Grant supports residency program that provides primary care for rural Hawaii residents and helps train next generation of physicians in Hawaii
UnitedHealthcare, a UnitedHealth Group (NYSE: UNH) company, has awarded a $250,000 grant to support Hilo Medical Center's Hawaii Health Systems Corporation Primary Care Training Program (HHSC PCTP) to help enhance primary care services for East Hawaii residents, including members of the United States military and their families.
The grant will help provide funding to establish Hilo Medical Center's HHSC PCTP where family medicine residents will train at the Hawaii Island Family Health Center and provide valuable primary care services to local children, adults and families.
This unique, interdisciplinary program is in collaboration with University of Hawaii at Hilo's School of Nursing, The Daniel K. Inouye College of Pharmacy, the University of Hawaii at Manoa's School of Nursing and Dental Hygiene, and the University of Hawaii at Manoa's John A. Burns School of Medicine's Department of Psychiatry. The program was conceived as a way to increase access to quality primary care while training the next generation of physicians in Hawaii.
"Hawaii faces a dire shortage of physicians, so we are honored to have the opportunity to work with Hilo Medical Center's HHSC PCTP to help fill that need," said Ronald Fujimoto, M.D., chief medical officer, UnitedHealthcare of Hawaii.
The grant announcement and check presentation was made at the Hawaii Island Family Health Center in Hilo during a reception that included Gov. Neil Abercrombie, UnitedHealth Group leaders including Executive Vice President Anthony Welters, and community leaders.
"The collaboration among the Hawaii Health Systems Corporation Primary Care Training Program, Hilo Medical Center and its educational partners provides critical care for our local residents and families on the Big Island," Gov. Abercrombie said. "The UnitedHealthcare grant is part of a public and private partnership that will greatly improve our local health care system, especially in rural, underserved areas."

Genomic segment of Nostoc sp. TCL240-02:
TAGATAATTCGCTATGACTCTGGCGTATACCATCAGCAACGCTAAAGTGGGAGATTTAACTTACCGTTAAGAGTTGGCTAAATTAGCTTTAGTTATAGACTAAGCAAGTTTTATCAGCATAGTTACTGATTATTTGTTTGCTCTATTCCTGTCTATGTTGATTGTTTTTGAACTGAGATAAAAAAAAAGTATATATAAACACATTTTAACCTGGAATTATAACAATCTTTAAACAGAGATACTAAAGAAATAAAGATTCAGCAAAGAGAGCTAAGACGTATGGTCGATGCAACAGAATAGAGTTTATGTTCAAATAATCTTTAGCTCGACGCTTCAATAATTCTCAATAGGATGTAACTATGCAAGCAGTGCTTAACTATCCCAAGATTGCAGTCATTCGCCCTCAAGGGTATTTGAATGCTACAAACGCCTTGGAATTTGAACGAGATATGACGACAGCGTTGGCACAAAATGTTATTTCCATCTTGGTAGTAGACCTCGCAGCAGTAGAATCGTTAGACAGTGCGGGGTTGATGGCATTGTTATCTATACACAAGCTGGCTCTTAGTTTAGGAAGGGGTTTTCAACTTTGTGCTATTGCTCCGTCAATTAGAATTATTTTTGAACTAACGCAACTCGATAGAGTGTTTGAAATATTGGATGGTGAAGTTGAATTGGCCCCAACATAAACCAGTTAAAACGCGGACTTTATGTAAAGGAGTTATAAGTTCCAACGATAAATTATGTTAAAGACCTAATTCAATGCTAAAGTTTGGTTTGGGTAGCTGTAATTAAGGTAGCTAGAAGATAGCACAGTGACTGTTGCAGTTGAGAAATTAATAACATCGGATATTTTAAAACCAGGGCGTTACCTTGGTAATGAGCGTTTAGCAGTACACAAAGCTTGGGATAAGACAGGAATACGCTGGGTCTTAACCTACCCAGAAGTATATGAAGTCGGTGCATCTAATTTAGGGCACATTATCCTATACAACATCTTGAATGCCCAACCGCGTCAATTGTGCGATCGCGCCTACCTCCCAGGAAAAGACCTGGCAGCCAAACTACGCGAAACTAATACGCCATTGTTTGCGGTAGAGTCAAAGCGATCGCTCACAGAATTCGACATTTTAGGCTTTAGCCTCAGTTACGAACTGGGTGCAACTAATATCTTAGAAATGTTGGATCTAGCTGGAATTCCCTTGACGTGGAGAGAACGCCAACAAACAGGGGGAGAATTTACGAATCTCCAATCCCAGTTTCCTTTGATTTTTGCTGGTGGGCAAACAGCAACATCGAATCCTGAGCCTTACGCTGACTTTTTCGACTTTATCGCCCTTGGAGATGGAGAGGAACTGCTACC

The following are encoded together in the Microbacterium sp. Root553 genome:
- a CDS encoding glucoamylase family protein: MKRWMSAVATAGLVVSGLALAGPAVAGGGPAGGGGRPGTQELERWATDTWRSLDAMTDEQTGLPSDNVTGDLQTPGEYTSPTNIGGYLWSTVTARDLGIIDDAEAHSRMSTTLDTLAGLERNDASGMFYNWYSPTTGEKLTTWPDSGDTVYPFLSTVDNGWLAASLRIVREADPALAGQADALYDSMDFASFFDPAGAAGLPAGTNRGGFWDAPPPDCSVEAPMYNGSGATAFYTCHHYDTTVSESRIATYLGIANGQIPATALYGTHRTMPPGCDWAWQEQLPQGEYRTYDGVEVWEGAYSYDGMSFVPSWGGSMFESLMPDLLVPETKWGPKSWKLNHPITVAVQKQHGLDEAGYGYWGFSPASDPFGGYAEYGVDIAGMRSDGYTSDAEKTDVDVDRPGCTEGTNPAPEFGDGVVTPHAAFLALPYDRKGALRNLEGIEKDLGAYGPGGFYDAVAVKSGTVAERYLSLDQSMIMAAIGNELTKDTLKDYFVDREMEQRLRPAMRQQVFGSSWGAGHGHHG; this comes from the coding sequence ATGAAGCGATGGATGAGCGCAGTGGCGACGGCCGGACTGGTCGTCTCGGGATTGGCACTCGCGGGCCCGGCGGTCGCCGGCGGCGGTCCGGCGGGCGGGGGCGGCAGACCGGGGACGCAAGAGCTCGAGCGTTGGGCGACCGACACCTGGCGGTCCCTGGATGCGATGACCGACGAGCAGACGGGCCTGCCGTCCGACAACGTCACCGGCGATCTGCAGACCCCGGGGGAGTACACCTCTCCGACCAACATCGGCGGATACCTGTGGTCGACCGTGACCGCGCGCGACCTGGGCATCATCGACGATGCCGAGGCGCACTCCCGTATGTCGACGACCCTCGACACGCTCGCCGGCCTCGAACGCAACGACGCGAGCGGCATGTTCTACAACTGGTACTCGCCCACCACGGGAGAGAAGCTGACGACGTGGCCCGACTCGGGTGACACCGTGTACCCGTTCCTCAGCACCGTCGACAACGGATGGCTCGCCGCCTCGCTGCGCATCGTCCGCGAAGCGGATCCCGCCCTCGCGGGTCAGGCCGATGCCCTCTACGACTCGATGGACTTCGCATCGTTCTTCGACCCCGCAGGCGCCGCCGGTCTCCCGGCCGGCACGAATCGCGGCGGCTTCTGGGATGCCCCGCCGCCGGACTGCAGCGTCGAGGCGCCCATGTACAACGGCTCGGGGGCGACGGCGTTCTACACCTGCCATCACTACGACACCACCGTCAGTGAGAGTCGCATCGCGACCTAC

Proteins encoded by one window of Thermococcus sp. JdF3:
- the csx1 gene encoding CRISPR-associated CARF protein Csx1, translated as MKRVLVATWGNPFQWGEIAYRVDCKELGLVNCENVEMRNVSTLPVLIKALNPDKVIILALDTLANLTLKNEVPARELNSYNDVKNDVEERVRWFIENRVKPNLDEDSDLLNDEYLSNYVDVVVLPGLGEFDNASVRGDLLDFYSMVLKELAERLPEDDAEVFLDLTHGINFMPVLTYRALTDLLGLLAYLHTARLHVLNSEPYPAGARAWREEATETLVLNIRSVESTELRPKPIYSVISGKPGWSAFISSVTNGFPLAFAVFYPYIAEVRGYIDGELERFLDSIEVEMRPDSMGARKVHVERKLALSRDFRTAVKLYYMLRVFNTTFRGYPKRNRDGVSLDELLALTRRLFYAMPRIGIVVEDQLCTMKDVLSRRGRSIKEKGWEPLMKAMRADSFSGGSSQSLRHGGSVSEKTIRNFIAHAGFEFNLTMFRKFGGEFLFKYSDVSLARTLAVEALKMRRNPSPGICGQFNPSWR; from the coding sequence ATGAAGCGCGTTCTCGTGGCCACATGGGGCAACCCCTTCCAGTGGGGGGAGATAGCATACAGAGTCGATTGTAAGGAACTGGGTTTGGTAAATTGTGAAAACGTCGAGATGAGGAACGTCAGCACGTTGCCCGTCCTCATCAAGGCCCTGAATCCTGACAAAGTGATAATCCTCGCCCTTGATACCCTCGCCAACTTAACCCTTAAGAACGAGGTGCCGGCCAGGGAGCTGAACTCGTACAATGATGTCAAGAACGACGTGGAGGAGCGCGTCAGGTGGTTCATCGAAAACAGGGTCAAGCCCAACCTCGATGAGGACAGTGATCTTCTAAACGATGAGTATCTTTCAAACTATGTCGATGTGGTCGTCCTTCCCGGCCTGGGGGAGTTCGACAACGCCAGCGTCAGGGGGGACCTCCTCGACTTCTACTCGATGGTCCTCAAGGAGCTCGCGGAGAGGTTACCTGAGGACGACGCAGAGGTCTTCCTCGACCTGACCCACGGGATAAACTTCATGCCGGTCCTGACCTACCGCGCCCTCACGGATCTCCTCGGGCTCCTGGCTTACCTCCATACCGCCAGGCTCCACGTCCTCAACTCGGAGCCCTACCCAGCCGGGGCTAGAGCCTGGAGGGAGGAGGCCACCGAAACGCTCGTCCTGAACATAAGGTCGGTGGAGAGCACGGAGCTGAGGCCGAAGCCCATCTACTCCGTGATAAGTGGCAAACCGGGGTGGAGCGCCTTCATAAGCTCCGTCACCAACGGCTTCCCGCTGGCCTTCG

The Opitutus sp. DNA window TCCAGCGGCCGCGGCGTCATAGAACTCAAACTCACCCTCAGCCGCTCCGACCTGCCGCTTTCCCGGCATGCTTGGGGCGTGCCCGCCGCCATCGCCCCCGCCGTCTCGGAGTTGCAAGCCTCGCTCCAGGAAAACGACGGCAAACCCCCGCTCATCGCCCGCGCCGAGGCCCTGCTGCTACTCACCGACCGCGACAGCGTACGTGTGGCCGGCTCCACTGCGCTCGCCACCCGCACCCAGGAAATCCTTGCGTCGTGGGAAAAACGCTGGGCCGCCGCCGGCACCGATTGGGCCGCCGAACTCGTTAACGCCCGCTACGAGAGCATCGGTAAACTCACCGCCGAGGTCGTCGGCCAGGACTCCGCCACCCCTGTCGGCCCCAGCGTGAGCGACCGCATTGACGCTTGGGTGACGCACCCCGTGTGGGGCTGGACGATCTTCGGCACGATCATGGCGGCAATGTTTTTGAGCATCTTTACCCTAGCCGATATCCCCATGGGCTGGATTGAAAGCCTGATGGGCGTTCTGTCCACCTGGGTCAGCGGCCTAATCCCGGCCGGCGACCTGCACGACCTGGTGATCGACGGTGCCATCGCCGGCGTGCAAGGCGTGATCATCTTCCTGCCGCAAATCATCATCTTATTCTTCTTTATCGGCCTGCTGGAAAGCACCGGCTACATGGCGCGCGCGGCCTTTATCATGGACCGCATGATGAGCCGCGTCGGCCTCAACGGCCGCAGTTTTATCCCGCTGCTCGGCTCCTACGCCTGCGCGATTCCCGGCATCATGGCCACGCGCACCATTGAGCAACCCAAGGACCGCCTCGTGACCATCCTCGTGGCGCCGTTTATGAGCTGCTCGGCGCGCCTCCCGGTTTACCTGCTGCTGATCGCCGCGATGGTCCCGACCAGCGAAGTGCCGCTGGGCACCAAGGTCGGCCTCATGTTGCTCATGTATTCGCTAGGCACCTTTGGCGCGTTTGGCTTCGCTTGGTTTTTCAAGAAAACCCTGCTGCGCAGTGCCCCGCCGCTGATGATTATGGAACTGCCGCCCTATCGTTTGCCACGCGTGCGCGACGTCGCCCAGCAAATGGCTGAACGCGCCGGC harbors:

According to the "Hawai'i Physician Workforce Assessment Project" report, the Big Island saw a 34 percent physician shortage in 2012 – the estimated number of physician care hours compared to the hours of care in demand. Statewide, the shortage was 18 percent. The report concluded the physician shortages were especially acute in the area of primary care, making Hilo Medical Center's HHSC PCTP an important asset for Hawaii's health and well-being.
"We truly appreciate UnitedHealthcare's funding of this grant to support our primary care training program. This is a tremendous shot in the arm in helping establish this vital program for our community. In time we hope these physicians will remain on the Big Island and throughout Hawaii," said Howard Ainsley, East Hawaii Regional CEO at Hilo Medical Center.
UnitedHealthcare, a UnitedHealth Group (NYSE:UNH) company, has more than 200 employees located on Oahu, Kauai, Maui and the Big Island with central offices in Honolulu. With a care provider network of 21 hospitals and more than 2,700 physicians statewide, the health and well-being company serves more than 230,000 Hawaii residents including members of the United States military and their families, and people enrolled in UnitedHealthcare's Medicare and Medicaid health plans.
UnitedHealthcare is dedicated to helping people nationwide live healthier lives by simplifying the health care experience, meeting consumer health and wellness needs, and sustaining trusted relationships with care providers. The company offers the full spectrum of health benefit programs for individuals, employers and Medicare and Medicaid beneficiaries, and contracts directly with 780,000 physicians and care professionals and 5,900 hospitals and other care facilities nationwide. UnitedHealthcare serves more than 40 million people in health benefits and is one of the businesses of UnitedHealth Group (NYSE: UNH), a diversified Fortune 50 health and well-being company.